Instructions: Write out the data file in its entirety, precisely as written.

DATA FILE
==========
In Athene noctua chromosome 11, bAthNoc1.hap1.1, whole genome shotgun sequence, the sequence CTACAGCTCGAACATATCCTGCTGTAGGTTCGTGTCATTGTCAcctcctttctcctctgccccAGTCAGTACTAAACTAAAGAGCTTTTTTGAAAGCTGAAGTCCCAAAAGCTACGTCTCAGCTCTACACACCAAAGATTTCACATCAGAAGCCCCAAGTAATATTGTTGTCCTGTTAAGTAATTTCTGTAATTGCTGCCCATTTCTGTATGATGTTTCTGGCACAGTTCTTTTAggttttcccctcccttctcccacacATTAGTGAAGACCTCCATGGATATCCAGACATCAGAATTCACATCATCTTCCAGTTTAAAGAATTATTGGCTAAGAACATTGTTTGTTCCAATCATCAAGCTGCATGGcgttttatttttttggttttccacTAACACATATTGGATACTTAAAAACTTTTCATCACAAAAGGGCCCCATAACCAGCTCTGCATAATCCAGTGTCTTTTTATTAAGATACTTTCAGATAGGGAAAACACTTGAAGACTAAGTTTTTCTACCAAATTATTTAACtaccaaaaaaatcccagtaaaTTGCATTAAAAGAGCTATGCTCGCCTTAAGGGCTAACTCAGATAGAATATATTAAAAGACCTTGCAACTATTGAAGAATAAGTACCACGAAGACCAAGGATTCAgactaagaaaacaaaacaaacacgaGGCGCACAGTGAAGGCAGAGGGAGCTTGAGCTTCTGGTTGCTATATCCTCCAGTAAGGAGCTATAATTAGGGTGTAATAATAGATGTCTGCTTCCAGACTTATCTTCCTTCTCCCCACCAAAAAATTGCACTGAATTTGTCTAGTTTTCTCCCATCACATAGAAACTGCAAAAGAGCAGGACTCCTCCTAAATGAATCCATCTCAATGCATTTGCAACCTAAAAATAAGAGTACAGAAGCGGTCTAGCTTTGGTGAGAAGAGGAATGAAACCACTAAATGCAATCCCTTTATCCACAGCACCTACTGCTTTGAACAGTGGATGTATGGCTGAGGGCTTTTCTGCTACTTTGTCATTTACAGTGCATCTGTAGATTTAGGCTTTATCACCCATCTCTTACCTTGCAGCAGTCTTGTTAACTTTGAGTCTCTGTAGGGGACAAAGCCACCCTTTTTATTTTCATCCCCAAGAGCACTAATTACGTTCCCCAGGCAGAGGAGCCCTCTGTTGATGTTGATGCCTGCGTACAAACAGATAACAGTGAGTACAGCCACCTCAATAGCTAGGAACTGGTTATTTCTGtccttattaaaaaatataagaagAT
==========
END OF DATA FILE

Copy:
In Athene noctua chromosome 11, bAthNoc1.hap1.1, whole genome shotgun sequence, the sequence CTACAGCTCGAACATATCCTGCTGTAGGTTCGTGTCATTGTCAcctcctttctcctctgccccAGTCAGTACTAAACTAAAGAGCTTTTTTGAAAGCTGAAGTCCCAAAAGCTACGTCTCAGCTCTACACACCAAAGATTTCACATCAGAAGCCCCAAGTAATATTGTTGTCCTGTTAAGTAATTTCTGTAATTGCTGCCCATTTCTGTATGATGTTTCTGGCACAGTTCTTTTAggttttcccctcccttctcccacacATTAGTGAAGACCTCCATGGATATCCAGACATCAGAATTCACATCATCTTCCAGTTTAAAGAATTATTGGCTAAGAACATTGTTTGTTCCAATCATCAAGCTGCATGGcgttttatttttttggttttccacTAACACATATTGGATACTTAAAAACTTTTCATCACAAAAGGGCCCCATAACCAGCTCTGCATAATCCAGTGTCTTTTTATTAAGATACTTTCAGATAGGGAAAACACTTGAAGACTAAGTTTTTCTACCAAATTATTTAACtaccaaaaaaatcccagtaaaTTGCATTAAAAGAGCTATGCTCGCCTTAAGGGCTAACTCAGATAGAATATATTAAAAGACCTTGCAACTATTGAAGAATAAGTACCACGAAGACCAAGGATTCAgactaagaaaacaaaacaaacacgaGGCGCACAGTGAAGGCAGAGGGAGCTTGAGCTTCTGGTTGCTATATCCTCCAGTAAGGAGCTATAATTAGGGTGTAATAATAGATGTCTGCTTCCAGACTTATCTTCCTTCTCCCCACCAAAAAATTGCACTGAATTTGTCTAGTTTTCTCCCATCACATAGAAACTGCAAAAGAGCAGGACTCCTCCTAAATGAATCCATCTCAATGCATTTGCAACCTAAAAATAAGAGTACAGAAGCGGTCTAGCTTTGGTGAGAAGAGGAATGAAACCACTAAATGCAATCCCTTTATCCACAGCACCTACTGCTTTGAACAGTGGATGTATGGCTGAGGGCTTTTCTGCTACTTTGTCATTTACAGTGCATCTGTAGATTTAGGCTTTATCACCCATCTCTTACCTTGCAGCAGTCTTGTTAACTTTGAGTCTCTGTAGGGGACAAAGCCACCCTTTTTATTTTCATCCCCAAGAGCACTAATTACGTTCCCCAGGCAGAGGAGCCCTCTGTTGATGTTGATGCCTGCGTACAAACAGATAACAGTGAGTACAGCCACCTCAATAGCTAGGAACTGGTTATTTCTGtccttattaaaaaatataagaagAT